To create our best life we must never act out of feelings when we should be acting out of principles – Both Adam and Eve and their son Cain made the same mistake: they acted out of feelings rather than principles. God told Adam and Eve not to partake of the fruit of the tree in the midst of the garden; but they not only doubted God but followed a craving for the fruit of the tree. Bad idea. And when Cain was nursing a grudge against his brother, God told him to look out: “sin is crouching at the door, but you must master it.” A good principle. Eat from that tree: another good principle. But both Cain and his parents followed their gut instead of following their God. Learn to act on principle and instead of on feelings.
To create our best life we must learn to face our failures and learn from them. All of us sin. It is what we do after we have sinned that marks the kind of person we are. It is important to never forget the contrast between King Saul and King David, in how the two of responded when confronted with their sin.
In the case of Saul, God had told to blot out the Amalekites and to destroy everything they had. Here is what the text says in 1 Sam 15.
And Samuel said to Saul, “The LORD sent me to anoint you king over his people Israel; now therefore listen to the words of the LORD. Thus says the LORD of hosts, ‘I have noted what Amalek did to Israel in opposing them on the way when they came up out of Egypt. Now go and strike Amalek and devote to destruction all that they have. Do not spare them, but kill both man and woman, child and infant, ox and sheep, camel and donkey.’” (1 Samuel 15:1-3 ESV)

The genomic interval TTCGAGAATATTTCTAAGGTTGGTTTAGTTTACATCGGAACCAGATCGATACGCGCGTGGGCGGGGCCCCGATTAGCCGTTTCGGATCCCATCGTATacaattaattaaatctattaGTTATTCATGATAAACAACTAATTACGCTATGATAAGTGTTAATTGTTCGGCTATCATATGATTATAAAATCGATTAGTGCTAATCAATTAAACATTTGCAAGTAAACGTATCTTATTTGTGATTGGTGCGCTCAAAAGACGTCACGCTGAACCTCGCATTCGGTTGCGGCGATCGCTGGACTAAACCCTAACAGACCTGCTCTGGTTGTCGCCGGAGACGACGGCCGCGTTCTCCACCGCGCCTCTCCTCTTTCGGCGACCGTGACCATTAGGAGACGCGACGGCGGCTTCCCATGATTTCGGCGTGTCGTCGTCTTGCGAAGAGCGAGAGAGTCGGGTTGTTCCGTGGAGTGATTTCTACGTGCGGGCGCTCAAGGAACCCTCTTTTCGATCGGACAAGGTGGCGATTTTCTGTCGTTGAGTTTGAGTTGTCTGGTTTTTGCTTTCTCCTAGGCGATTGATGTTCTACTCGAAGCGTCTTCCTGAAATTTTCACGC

But Saul did not do that. “But Saul and the people spared Agag and the best of the sheep and of the oxen and of the fattened calves and the lambs, and all that was good, and would not utterly destroy them. All that was despised and worthless they devoted to destruction (1 Samuel 15:9 ESV)
The key thing to note here is how King Saul responded when Samuel the prophet confronted him in the Name of the LORD, for how he had failed to do what God had said. Here is what he said: And Saul said to Samuel, “I have obeyed the voice of the LORD. I have gone on the mission on which the LORD sent me. I have brought Agag the king of Amalek, and I have devoted the Amalekites to destruction. But the people took of the spoil, sheep and oxen, the best of the things devoted to destruction, to sacrifice to the LORD your God in Gilgal.”(1 Samuel 15:20-21 ESV) This was of course, as in the case of Adam and Eve, one of history’s greatest examples of blame shifting. Saul is a case study on how not to deal with accountability.